As regards a Lloyd's syndicate, its member(s). As regards a company, its shareholders.

Carrier (of risk)
An insurer or reinsurer.

Cash call
A request for funds made by a managing agent to members of a syndicate.

Casualty
Refers to a loss, particularly the loss of a ship.

Casualty book
A book which stands in the centre of the underwriting room and which records details of vessels which are or are likely to become total losses. The entries are made a by Lloyd's waiter using a quill pen.

Casualty business
Another term for liability insurance.

Cedant
A syndicate or company that transfers a risk exposure under a reinsurance contract.

Cedant's line
The retention under a surplus lines treaty.

Cede
To transfer a risk exposure under a reinsurance contract.

Central accounting
A facility is that is operated by the Corporation of Lloyd's whereby sums due to and from individual Lloyd's brokers and syndicates are processed centrally and their accounts debited and credited on a net basis regularly. Urgent one off payments may be made more quickly.

Central Fund
See New Central Fund.

CentreWrite Limited
A subsidiary of the Society that is permitted to underwrite run-off reinsurance contracts for syndicates in run-off and estate protection reinsurance for Names.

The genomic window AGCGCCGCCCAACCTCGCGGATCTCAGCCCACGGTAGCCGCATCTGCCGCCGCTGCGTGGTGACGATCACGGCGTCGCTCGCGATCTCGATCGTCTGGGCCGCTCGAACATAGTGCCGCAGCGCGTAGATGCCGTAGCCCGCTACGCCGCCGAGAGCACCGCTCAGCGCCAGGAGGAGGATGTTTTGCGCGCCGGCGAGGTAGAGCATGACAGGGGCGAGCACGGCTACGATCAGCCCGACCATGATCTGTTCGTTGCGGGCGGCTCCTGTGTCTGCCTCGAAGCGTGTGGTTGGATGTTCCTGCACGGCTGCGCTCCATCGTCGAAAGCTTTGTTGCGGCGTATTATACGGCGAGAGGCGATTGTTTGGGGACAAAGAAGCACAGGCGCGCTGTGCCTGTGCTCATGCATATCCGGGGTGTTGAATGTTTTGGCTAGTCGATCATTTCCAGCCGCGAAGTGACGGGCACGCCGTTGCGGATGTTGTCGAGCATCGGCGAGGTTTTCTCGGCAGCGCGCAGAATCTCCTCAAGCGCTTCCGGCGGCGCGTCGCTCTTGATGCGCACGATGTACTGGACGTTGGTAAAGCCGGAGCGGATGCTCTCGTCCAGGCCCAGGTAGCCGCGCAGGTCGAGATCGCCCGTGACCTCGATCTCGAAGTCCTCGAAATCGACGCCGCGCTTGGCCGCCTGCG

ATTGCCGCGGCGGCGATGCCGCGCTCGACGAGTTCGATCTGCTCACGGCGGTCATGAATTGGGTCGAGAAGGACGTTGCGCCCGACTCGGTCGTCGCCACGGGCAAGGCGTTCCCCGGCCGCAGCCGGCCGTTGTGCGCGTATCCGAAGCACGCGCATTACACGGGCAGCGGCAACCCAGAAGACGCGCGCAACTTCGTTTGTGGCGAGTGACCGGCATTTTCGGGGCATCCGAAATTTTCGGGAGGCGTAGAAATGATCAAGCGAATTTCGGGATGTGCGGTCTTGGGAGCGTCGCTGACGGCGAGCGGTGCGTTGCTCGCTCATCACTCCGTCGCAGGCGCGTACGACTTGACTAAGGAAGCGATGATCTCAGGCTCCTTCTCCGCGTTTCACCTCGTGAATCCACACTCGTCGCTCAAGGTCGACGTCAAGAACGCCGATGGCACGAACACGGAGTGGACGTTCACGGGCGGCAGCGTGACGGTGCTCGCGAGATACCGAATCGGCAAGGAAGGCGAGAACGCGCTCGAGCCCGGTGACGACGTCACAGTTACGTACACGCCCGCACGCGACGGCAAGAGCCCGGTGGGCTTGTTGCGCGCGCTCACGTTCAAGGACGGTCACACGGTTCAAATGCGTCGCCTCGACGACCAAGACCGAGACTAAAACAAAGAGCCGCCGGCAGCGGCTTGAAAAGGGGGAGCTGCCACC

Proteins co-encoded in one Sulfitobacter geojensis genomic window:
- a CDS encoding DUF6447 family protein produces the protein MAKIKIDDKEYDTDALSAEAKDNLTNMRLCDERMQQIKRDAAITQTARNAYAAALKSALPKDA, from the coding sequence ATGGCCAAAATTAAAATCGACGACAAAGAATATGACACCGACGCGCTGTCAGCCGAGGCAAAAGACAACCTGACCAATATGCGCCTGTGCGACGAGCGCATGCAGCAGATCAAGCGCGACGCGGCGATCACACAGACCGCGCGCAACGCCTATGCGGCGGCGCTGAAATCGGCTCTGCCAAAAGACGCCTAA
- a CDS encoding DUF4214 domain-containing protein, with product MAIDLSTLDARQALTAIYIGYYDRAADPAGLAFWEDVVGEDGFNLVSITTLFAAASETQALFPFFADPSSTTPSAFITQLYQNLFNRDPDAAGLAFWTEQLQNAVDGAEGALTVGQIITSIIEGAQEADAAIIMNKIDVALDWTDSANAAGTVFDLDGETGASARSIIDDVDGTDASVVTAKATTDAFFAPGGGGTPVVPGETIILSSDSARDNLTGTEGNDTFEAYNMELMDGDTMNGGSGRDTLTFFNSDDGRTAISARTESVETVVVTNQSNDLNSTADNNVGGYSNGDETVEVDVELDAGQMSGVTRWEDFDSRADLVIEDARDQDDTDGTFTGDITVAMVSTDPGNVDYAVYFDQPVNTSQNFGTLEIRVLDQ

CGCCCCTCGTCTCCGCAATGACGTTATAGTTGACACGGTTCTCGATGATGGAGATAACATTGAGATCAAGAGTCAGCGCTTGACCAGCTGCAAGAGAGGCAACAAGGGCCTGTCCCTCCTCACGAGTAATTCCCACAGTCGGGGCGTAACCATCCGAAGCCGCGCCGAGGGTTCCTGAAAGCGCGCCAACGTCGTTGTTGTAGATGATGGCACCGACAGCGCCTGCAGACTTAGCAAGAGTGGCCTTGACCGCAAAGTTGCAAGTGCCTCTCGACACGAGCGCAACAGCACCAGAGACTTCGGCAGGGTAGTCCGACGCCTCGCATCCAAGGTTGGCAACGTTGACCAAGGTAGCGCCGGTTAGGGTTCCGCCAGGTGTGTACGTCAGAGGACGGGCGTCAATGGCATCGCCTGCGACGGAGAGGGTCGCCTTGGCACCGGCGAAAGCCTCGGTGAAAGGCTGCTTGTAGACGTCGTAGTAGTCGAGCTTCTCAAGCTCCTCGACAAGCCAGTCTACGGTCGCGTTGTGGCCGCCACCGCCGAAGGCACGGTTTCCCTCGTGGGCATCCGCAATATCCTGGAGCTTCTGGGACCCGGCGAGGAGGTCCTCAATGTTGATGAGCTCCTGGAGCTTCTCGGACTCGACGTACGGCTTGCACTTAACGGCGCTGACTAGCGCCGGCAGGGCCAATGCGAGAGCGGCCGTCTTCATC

Certificate of insurance
Depending on the context this term may refer to: (a) A document which evidences the existence of insurance cover but which does not detail all its terms which are contained in a separate policy of insurance. Certain certificates are required as a matter of law in the United Kingdom, for example for motor insurance. (b) A document that is issued by a coverholder which evidences the existence of insurance cover and details the terms of such cover. No policy of insurance is issued where such a certificate is issued.

Cession
A particular risk exposure that is transferred under a reinsurance treaty.

Claim
Depending on the context this term may refer to: (a) a demand made by a policyholder on his insurer(s) for payment or some other contractual benefit under an insurance policy; (b) a demand made by an insurer on its reinsurer(s) to be paid under a reinsurance contract; or (c) a demand made by a third party on a policyholder to be compensated for some injury, damage or loss for which the third party blames the policyholder. A claim is payable under an insurance or reinsurance contract if it is caused by an insured peril and it is not excluded under the terms of that contract.

Claimant
The person making a claim.

Claims made policy